10. I was going through my toughest box today, received greeting cards. This one really derails me from decluttering. I dread it and avoid opening that box. I was reading one of my uncluttering books last night and the author suggested putting cards received into binders so they are displayed and you can go through them and read them easily whenever you want to be cheered up. When I read this I had the instant reaction that I never want to go through and read my old cards now so I’m sure I wouldn’t even if I put them in a binder or album. Then I realized that if I dread them so much why am I keeping them? Then a sense of obligation to everyone hit me. So I took a few minutes in my mind and sorted out which cards (from whom) I was actually dreading. So today I sorted out all of those, tossed a few, but then moved the rest to a memory box that will probably only be opened in the future upon a real necessity. There were still so many cards left that I only got half way through and closed it up. I’m still trying to decide if I need to keep cards from certain people – for my own sake in the future, not for them (will I regret not having their words to me if they pass away? or will photos etc. be enough?). My favorite uncle passed away unexpectedly in January and I had just tossed his Christmas card to me. Christmas was his favorite holiday and his card was always the first Christmas card of the season to arrive. With or without the card I will probably always remember that. But it is just an example of the hoops my brain is jumping through just regarding cards! I need to be feeling really strong to go through that box! But I did make a little progress at least!

    • I did a similar job a couple of months ago. Loads of greetings cards stored in a wicker chest. I have been thinking of sorting them for years and had constantly put it off. One day I just opened the chest, took everything out and put them on the floor. I was absolutely firm with myself that most would go, that I was only going to keep the most special ones. I have only kept a very few, never thought again about the huge number I threw away. As you already know, you never look at the cards so why would you miss them if they no were no longer in your home. Now I have got rid of my cards I cannot imagine why it took me so long!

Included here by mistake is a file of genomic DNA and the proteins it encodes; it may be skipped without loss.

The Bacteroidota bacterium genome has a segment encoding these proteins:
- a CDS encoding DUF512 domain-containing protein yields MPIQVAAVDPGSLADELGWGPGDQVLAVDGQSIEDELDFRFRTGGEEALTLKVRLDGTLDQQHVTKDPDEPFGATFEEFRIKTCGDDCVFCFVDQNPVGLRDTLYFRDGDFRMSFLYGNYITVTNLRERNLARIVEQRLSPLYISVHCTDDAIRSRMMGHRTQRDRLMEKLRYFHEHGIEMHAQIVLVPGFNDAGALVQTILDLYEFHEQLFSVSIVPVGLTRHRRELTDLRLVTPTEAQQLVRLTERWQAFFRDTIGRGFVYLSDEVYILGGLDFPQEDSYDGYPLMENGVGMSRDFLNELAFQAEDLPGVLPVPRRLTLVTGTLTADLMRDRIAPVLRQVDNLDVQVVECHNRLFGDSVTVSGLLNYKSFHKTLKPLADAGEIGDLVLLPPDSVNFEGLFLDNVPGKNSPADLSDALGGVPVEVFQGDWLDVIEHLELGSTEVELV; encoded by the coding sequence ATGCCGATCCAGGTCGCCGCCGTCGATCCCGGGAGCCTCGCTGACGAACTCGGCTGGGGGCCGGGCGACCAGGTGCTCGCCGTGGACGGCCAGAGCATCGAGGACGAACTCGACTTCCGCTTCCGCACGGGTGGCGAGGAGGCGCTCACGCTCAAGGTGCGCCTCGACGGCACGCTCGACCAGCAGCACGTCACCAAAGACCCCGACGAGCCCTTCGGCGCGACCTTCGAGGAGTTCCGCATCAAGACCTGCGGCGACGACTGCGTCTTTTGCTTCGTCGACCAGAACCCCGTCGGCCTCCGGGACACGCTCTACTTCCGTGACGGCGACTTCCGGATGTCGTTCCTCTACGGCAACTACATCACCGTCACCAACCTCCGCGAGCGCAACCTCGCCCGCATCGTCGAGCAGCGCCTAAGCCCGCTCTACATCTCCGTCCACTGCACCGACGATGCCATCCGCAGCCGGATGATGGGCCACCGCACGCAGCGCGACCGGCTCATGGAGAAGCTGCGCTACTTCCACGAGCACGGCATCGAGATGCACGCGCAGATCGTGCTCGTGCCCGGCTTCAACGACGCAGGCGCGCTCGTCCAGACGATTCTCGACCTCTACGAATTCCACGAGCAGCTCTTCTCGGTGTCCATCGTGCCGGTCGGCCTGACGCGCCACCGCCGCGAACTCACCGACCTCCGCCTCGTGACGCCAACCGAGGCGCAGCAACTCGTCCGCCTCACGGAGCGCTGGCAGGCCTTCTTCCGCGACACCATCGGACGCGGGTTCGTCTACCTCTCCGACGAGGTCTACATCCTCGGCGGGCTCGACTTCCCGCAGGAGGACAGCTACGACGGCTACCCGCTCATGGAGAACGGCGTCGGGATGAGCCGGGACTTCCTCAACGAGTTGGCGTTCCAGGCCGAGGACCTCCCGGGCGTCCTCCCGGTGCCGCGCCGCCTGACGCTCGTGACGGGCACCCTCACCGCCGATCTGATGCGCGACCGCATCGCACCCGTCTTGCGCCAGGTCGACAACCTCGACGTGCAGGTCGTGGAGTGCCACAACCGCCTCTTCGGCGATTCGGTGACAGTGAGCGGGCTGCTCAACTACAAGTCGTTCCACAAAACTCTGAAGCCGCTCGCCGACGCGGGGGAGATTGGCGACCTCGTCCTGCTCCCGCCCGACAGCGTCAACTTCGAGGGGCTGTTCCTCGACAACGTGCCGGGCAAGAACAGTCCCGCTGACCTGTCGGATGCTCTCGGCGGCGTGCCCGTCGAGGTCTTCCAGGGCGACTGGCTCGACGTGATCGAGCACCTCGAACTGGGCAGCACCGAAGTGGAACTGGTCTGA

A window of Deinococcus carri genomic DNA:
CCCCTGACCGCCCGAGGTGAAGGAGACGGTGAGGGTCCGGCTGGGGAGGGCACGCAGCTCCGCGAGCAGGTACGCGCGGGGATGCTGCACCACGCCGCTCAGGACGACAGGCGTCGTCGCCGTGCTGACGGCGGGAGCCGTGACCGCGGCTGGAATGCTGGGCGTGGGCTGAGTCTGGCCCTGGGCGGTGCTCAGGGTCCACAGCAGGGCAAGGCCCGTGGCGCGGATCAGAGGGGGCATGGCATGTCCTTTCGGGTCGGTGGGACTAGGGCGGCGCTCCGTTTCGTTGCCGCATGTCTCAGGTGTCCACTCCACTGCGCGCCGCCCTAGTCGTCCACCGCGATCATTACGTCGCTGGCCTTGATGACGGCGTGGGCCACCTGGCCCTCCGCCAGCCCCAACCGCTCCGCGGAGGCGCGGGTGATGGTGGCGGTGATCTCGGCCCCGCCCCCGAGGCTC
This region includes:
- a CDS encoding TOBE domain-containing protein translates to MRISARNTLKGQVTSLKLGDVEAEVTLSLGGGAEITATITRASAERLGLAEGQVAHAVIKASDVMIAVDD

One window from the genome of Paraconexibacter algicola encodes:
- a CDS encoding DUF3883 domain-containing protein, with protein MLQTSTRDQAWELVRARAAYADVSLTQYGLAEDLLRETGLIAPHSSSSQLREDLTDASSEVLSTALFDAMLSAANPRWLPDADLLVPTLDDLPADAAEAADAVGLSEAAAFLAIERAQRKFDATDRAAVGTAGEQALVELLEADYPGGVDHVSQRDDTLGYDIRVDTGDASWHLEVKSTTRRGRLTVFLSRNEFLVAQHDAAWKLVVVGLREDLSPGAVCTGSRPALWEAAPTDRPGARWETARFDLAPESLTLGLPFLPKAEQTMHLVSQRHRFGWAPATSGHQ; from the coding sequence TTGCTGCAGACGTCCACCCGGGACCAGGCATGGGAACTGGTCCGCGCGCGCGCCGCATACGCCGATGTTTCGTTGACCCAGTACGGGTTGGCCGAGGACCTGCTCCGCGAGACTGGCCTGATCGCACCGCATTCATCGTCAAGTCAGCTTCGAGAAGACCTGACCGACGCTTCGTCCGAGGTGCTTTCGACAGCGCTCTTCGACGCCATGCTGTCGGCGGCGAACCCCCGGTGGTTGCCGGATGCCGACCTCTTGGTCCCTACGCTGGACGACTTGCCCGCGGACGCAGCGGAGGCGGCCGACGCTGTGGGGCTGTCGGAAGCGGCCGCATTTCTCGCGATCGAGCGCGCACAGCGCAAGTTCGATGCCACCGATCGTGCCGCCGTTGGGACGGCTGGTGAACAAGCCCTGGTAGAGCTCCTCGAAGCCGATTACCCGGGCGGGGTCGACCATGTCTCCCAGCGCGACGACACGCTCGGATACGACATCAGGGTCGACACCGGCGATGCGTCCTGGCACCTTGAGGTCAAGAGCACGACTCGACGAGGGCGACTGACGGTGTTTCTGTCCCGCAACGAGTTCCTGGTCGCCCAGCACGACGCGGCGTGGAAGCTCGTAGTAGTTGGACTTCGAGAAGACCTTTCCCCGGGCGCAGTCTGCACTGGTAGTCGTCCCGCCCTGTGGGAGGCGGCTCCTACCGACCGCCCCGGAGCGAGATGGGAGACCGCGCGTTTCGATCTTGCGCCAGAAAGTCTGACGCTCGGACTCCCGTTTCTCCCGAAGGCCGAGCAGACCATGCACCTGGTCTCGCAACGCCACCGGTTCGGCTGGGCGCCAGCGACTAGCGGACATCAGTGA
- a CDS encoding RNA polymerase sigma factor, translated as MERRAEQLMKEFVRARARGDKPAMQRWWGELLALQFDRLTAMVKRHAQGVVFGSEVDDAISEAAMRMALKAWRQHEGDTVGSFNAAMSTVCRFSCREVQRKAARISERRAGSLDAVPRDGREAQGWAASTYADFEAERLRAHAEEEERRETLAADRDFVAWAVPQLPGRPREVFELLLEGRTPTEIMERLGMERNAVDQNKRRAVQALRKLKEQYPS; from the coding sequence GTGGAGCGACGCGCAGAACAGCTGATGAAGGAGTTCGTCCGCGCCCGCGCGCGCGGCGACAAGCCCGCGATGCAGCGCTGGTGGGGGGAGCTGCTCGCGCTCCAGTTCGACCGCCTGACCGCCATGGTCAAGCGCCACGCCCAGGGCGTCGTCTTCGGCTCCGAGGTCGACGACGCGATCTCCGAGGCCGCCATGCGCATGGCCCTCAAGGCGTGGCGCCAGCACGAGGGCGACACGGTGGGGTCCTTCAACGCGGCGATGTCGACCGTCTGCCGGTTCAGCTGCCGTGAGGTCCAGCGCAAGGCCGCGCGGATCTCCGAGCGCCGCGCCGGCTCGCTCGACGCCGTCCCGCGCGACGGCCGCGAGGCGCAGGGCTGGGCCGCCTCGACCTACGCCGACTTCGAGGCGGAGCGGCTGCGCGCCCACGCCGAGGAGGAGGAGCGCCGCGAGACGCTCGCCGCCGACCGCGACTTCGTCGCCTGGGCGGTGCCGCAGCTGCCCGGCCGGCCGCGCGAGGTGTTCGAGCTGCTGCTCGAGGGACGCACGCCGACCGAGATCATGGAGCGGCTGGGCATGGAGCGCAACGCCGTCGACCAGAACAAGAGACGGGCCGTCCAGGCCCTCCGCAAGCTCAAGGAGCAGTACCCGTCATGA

• Thank you, Linda! This is a great example for me and I will use it to motivate me to get rid of more. My fear of regret has been paralyzing me from getting rid of many of them. But believe it or not I secretly wish the box would go up in flames rather than me having to go through each card! Some of these cards go back at least 25 years, a whole different lifetime ago. I’ve had a good life but for some reason cards just make me feel guilty, bad, depressed. I do not know why. The cards are all nice – no hate mail at all. I think I’m just not a “card” person. I’d much rather my family members give me a call than write me (email, text, etc.). Maybe I just don’t like stuff written down. I’m figuring myself out right here and now apparently!
        I feel sucker punched by yesterday’s attempt to declutter that box so I might give it a couple more days before I go at it again. I need to get a clear plan of “attack” to do it again – exactly which cards from whom get tossed. I’ll make a list first.
        Thanks again!

    • Hi Claire, what you did declutter of your cads was a big thing for you so congratulations for making such an effort. As you said, you won’t forget your Uncle and what kind of person he was and the little memorable-for-you things he did so you don’t need all of his cards. And if you only put the box away and think of it as a decluttering burden then I have to wonder how much the cards really matter. If it were me, I would only keep the favourites with heartfelt, thoughtful messages in them and get rid of the rest. However you take your time and do what is right for you. Part of the task of decluttering and actually the hardest part is coming to terms with the idea of letting go of the reasons why we keep things. Once we let go of that, letting go of the actually things themselves is the easy part. So even analysing your feeling on a regular basis is put of the process and not a waste of time.